Are most logical fallacies defective? Below, I will argue that the answer is ‘yes’. That is, I shall argue that a great many logical fallacies do not themselves provide even prime facie grounds for rational doubt, even when applied in the standard appropriate context.
Skeptics in the ancient world referred to the “Agrippan trilemma”, which is a set of three fallacies — infinite regress, arbitrary stipulation, and circularity — that are supposedly shared all (or virtually all) arguments. However, the state of the Agrippan trilemma isn’t what it used to be. A complaint about infinite regress is wholly uninteresting to the defender of infinitism; complaints about arbitrary assumptions are of no consequence to the foundationalist; the complain about circularity has no traction for the coherentist. None of these views are absurd (though some are late bloomers). (Even the idea that all contradictions are false is now suspect, if you’re a dialetheist, though this is far more controversial.) It is striking to note that a war of attrition is being fought against skepticism, and that skepticism appears to be on the losing side.
Let’s consider some other examples.
The “strawperson fallacy” is hard to take seriously when many quite good articles in philosophy engage in a refutation of ideal-types of a cluster or syndrome of related arguments in a corpus. On one very plausible reading of the concept of intuition, the “appeal to incredulity” is simply an appeal to intuition under a guise, which has a non-trivial (though limited) role in legitimate inquiry. Since intuitions are an intellectually complex form of feeling, “appeals to emotion” must also be valid on occasion: in particular, when pointing to the difference between inferences and mere associations.
The “slippery slope fallacy” is hard to reconcile with a standard worry issued in critical theory, which is that inquiry has to take into consideration the consequences of the thing being posited. If my conception of “racism” or “sexism” has pernicious consequences, then that would seem to count as a reason against that conception, irrespective of its empirical plausibility. The reason is *not* because we think justice trumps truth, but because we acknowledge that social groups are interactive kinds.
If Kuhn is right, then “special pleading” is routine in the natural sciences. When you are confronted with a surprising and seemingly unnatural result, the right heuristic is to assume you did the experiment wrong. Potential falsifiers show up all the time, and nobody cares, because these would-be falsifications are probably just mistakes. See, e.g., cold fusion.
If we are to have any respect at all for the dignity of other groups to define their own self-conceptions, then we end up having to concede that “ad hominems” are legitimate when they are levelled against speakers who have crossed epistemological jurisdictions, and the assertion of what counts as a “true Scotsman” is legitimate when asserted within the scope of those jurisdictions. “Bandwagons” and the “genetic fallacy” are legitimate under the same conditions.
On the face of it, “appeal to authority” would make nonsense of legal positivism (and, in my opinion, the entirety of moral discourse), which if true would be pretty good reason to think it is a hasty accusation. Also, the accusation latent in the “tu quoque fallacy” seems to undermine a vital presupposition of moral claims, which is that the person who asserts a moral claim has some kind of shared access to the conditions that make the rational authoritativeness of the claim. Hence if I say “stealing is wrong,” and I am a thief, then not only can you accuse me of hypocricy — you can also infer that I am no justification for believing that stealing is wrong. Since the burden of proof is on me to provide that justification, then all other things equal, you can forbear from deferring to what I have said: i.e., that stealing is wrong. But maybe, when it comes to some subjects, the burden of proof does not lie in the one who asserts, but instead in any interested party. In that case, “tu quoque” remains a fallacy, though the idea of “burden of proof” looks like it has some holes in it.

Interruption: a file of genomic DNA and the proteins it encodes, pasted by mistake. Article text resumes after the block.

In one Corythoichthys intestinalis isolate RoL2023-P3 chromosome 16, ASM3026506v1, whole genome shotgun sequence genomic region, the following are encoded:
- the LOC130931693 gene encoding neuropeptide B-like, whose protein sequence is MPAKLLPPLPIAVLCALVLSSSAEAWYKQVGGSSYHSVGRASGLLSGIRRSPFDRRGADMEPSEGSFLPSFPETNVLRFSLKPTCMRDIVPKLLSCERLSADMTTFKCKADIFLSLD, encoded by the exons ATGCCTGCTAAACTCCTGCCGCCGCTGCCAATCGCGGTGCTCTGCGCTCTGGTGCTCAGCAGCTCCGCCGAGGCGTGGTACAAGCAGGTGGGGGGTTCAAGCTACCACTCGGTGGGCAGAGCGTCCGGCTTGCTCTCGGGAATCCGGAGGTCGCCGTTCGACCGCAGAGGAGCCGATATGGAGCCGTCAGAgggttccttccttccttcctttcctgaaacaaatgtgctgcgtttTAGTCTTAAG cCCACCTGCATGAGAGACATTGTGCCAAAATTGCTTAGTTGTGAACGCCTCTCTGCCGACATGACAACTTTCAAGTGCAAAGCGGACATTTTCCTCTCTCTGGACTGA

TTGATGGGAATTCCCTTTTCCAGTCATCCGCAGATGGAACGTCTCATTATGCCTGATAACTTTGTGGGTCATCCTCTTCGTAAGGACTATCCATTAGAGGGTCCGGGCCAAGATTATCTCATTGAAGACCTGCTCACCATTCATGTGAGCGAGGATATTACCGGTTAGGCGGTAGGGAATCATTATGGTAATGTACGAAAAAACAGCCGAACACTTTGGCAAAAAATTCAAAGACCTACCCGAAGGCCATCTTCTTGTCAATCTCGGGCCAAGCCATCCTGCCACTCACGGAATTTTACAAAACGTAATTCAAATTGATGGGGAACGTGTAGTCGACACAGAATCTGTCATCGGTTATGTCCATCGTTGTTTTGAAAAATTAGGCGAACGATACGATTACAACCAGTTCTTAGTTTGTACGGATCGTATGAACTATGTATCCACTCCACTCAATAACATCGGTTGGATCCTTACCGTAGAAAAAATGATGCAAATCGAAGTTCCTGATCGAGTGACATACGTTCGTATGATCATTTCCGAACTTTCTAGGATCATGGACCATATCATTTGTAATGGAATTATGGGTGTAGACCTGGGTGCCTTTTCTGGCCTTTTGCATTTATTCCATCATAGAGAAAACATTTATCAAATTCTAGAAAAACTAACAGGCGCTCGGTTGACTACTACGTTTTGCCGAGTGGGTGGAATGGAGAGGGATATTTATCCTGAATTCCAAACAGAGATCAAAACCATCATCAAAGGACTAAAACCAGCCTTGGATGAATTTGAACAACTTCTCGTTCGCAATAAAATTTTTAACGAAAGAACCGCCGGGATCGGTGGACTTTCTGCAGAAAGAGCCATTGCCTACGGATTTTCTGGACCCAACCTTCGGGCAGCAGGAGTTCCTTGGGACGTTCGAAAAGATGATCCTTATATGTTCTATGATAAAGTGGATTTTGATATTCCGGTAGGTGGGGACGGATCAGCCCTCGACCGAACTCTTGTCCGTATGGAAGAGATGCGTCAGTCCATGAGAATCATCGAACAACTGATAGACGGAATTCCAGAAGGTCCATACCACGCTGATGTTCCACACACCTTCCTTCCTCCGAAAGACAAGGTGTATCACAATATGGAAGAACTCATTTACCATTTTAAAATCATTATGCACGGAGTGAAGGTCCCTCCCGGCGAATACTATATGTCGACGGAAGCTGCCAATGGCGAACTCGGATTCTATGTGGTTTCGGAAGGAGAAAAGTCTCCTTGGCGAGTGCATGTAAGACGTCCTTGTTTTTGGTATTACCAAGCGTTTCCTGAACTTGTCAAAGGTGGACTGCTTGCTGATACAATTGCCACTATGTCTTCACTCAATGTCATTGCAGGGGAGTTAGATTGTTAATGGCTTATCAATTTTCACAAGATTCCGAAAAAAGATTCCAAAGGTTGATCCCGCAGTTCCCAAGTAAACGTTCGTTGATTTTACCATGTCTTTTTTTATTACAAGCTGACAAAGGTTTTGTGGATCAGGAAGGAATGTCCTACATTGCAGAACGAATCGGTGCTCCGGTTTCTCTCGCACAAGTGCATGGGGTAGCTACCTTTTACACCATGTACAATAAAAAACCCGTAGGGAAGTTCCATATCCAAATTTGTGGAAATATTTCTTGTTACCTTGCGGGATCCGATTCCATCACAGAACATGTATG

They say that “the plural of anecdote is not data”. (Taken literally, this is nonsense: if anecdotes were not data, they would be so fully uninstructive as to be unintelligible.) What people mean is that anecdotes are not evidence — that is, it is not on the face of it public reasons for belief in the truth of some proposition. But while anecdotes are not public reasons for belief, they surely are private reasons for belief insofar as the stories we tell ourselves about our experiences are involved in the production and reproduction of accurate memories. The plural of “anecdote” is not “evidence”, but rather, “narrative”: and I am partly made up of my honest narrative, so that had better count for something.
In the above, I presented a litany of arguments against many fallacies. If I am right, then they are defective: either they apply in a narrower ranger of contexts than are advertised, or they apply across those contexts with null force. In either case, it seems like a pedagogically important point to make.
After all, that list is incomplete. I have ignored some other fallacies, which I do not really have occasion to doubt: the gambler’s fallacy, false dichotomy, loaded question, begging the question, false cause, appeal to nature, composition/division, Texas sharpshooter, and the middle ground. (I could probably appeal to ordinary usage in nitpicking some of these fallacies, too: e.g., I might say that current citation practices in philosophy are less about rigorous meta-analysis and more about “Texas sharpshootin'”. But good taste forbids doing such a thing.)